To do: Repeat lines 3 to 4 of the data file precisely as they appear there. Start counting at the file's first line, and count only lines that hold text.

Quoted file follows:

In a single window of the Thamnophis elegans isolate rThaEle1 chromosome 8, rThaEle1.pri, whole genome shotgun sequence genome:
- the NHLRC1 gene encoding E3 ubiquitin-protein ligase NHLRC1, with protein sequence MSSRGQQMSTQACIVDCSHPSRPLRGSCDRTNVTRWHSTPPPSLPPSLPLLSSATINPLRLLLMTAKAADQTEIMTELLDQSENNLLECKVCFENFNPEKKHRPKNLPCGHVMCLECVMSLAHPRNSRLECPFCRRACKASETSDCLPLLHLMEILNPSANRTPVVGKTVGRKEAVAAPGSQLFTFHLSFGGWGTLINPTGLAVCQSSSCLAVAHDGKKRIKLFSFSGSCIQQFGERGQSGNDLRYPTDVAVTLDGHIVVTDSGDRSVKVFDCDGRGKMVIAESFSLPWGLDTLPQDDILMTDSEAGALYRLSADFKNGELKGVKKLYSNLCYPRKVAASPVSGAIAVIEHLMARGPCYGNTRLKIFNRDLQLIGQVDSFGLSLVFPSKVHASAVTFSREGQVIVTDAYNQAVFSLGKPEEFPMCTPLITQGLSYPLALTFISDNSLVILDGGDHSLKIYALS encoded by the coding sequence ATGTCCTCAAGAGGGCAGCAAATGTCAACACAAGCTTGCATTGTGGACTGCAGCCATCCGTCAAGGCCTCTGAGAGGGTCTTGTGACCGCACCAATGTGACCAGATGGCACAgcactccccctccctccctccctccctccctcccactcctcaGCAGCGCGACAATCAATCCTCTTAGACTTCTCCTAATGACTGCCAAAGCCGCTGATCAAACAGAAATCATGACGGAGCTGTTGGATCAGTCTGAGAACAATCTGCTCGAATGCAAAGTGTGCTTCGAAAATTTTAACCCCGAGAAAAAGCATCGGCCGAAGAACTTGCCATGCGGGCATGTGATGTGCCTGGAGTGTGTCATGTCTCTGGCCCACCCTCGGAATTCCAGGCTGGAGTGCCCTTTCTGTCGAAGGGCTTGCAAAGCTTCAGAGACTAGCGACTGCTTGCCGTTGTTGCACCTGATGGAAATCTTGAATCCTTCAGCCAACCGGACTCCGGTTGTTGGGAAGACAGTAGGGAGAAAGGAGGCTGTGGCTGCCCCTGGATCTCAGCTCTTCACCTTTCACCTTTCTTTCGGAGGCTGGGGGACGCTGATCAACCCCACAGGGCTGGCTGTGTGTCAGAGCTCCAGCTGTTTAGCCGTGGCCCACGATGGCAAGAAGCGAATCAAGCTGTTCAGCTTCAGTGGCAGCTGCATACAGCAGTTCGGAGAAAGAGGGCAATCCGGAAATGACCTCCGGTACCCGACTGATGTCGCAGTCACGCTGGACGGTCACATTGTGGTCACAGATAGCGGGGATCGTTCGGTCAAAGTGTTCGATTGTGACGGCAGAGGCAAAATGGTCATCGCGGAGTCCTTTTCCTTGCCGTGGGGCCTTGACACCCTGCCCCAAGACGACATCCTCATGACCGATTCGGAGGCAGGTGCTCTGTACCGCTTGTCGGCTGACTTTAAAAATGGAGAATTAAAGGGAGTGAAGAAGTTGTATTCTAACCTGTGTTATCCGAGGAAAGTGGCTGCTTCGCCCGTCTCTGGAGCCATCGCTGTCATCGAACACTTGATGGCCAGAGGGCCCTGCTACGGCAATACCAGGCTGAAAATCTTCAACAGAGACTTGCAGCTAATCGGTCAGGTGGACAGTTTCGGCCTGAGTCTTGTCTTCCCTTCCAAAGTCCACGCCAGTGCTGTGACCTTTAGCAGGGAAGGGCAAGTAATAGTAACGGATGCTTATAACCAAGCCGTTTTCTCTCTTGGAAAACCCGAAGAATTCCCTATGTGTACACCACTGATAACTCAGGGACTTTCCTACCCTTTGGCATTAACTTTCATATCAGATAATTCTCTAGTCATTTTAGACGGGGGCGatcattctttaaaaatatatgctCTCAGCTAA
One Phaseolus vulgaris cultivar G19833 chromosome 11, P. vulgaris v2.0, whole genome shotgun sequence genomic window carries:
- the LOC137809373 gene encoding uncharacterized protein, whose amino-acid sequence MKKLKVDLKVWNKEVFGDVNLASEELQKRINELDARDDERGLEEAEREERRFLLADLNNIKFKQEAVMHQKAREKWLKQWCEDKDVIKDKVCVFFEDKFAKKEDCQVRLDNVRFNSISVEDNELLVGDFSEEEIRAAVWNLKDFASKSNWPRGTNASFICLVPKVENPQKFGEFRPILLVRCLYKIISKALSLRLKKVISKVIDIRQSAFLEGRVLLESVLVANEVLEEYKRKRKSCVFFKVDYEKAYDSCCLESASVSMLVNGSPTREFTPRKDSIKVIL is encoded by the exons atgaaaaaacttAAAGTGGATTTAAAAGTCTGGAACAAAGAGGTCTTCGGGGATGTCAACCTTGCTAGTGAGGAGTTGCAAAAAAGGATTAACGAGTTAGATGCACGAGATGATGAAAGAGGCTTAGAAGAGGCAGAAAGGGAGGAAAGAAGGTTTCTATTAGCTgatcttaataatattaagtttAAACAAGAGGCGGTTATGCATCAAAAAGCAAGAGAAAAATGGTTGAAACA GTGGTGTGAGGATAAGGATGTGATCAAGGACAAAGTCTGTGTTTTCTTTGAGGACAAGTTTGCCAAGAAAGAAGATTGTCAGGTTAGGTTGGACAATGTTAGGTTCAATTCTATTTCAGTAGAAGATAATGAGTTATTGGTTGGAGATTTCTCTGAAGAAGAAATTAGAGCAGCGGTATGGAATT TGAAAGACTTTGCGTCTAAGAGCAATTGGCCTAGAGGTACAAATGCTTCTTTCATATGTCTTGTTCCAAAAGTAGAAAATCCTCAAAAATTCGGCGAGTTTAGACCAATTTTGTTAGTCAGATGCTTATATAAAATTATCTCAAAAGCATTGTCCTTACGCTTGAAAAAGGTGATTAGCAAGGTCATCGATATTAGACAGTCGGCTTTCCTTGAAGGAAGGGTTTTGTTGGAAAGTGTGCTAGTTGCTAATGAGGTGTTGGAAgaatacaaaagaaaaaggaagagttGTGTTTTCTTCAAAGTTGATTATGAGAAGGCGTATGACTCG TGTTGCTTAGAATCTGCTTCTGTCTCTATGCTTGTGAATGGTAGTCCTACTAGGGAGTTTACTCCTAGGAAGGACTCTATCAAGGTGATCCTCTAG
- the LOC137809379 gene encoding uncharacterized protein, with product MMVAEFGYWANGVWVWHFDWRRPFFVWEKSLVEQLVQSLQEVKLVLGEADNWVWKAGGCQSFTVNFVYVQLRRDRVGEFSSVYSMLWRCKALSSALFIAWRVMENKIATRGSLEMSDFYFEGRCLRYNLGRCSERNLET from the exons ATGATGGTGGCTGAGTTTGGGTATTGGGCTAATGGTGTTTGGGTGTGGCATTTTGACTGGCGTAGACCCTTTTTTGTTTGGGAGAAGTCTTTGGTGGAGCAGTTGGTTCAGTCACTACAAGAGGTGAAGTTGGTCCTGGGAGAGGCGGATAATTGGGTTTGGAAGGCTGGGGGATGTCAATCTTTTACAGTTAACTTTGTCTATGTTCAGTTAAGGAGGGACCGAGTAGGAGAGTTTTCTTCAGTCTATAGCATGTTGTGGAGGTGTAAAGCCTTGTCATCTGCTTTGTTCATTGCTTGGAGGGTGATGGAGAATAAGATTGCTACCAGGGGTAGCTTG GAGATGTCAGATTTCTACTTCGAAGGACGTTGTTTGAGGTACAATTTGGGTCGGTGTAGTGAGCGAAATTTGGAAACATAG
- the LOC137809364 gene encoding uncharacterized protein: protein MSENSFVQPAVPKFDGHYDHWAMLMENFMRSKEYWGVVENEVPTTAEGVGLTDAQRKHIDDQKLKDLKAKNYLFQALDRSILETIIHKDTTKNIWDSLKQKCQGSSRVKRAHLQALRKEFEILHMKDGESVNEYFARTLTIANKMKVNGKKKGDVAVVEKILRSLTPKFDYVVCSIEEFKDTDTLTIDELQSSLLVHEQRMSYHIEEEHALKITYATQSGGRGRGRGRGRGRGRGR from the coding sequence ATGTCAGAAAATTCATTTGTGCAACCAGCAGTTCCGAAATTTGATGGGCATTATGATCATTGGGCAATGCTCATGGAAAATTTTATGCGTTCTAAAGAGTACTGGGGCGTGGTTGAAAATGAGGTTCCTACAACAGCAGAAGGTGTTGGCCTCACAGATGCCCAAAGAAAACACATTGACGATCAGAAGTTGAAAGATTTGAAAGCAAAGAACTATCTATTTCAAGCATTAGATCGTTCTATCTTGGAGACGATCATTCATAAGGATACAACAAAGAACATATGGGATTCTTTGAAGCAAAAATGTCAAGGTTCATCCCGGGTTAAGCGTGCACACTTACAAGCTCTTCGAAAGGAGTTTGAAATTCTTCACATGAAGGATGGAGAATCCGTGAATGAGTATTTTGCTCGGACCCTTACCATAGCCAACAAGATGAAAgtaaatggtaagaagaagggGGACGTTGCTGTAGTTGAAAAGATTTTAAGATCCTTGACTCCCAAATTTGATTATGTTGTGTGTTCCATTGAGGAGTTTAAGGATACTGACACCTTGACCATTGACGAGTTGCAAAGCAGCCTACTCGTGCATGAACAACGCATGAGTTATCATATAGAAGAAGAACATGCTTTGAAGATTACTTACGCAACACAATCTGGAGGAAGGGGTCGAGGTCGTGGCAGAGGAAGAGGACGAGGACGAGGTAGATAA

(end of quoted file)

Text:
One Phaseolus vulgaris cultivar G19833 chromosome 11, P. vulgaris v2.0, whole genome shotgun sequence genomic window carries:
- the LOC137809373 gene encoding uncharacterized protein, whose amino-acid sequence MKKLKVDLKVWNKEVFGDVNLASEELQKRINELDARDDERGLEEAEREERRFLLADLNNIKFKQEAVMHQKAREKWLKQWCEDKDVIKDKVCVFFEDKFAKKEDCQVRLDNVRFNSISVEDNELLVGDFSEEEIRAAVWNLKDFASKSNWPRGTNASFICLVPKVENPQKFGEFRPILLVRCLYKIISKALSLRLKKVISKVIDIRQSAFLEGRVLLESVLVANEVLEEYKRKRKSCVFFKVDYEKAYDSCCLESASVSMLVNGSPTREFTPRKDSIKVIL is encoded by the exons atgaaaaaacttAAAGTGGATTTAAAAGTCTGGAACAAAGAGGTCTTCGGGGATGTCAACCTTGCTAGTGAGGAGTTGCAAAAAAGGATTAACGAGTTAGATGCACGAGATGATGAAAGAGGCTTAGAAGAGGCAGAAAGGGAGGAAAGAAGGTTTCTATTAGCTgatcttaataatattaagtttAAACAAGAGGCGGTTATGCATCAAAAAGCAAGAGAAAAATGGTTGAAACA GTGGTGTGAGGATAAGGATGTGATCAAGGACAAAGTCTGTGTTTTCTTTGAGGACAAGTTTGCCAAGAAAGAAGATTGTCAGGTTAGGTTGGACAATGTTAGGTTCAATTCTATTTCAGTAGAAGATAATGAGTTATTGGTTGGAGATTTCTCTGAAGAAGAAATTAGAGCAGCGGTATGGAATT TGAAAGACTTTGCGTCTAAGAGCAATTGGCCTAGAGGTACAAATGCTTCTTTCATATGTCTTGTTCCAAAAGTAGAAAATCCTCAAAAATTCGGCGAGTTTAGACCAATTTTGTTAGTCAGATGCTTATATAAAATTATCTCAAAAGCATTGTCCTTACGCTTGAAAAAGGTGATTAGCAAGGTCATCGATATTAGACAGTCGGCTTTCCTTGAAGGAAGGGTTTTGTTGGAAAGTGTGCTAGTTGCTAATGAGGTGTTGGAAgaatacaaaagaaaaaggaagagttGTGTTTTCTTCAAAGTTGATTATGAGAAGGCGTATGACTCG TGTTGCTTAGAATCTGCTTCTGTCTCTATGCTTGTGAATGGTAGTCCTACTAGGGAGTTTACTCCTAGGAAGGACTCTATCAAGGTGATCCTCTAG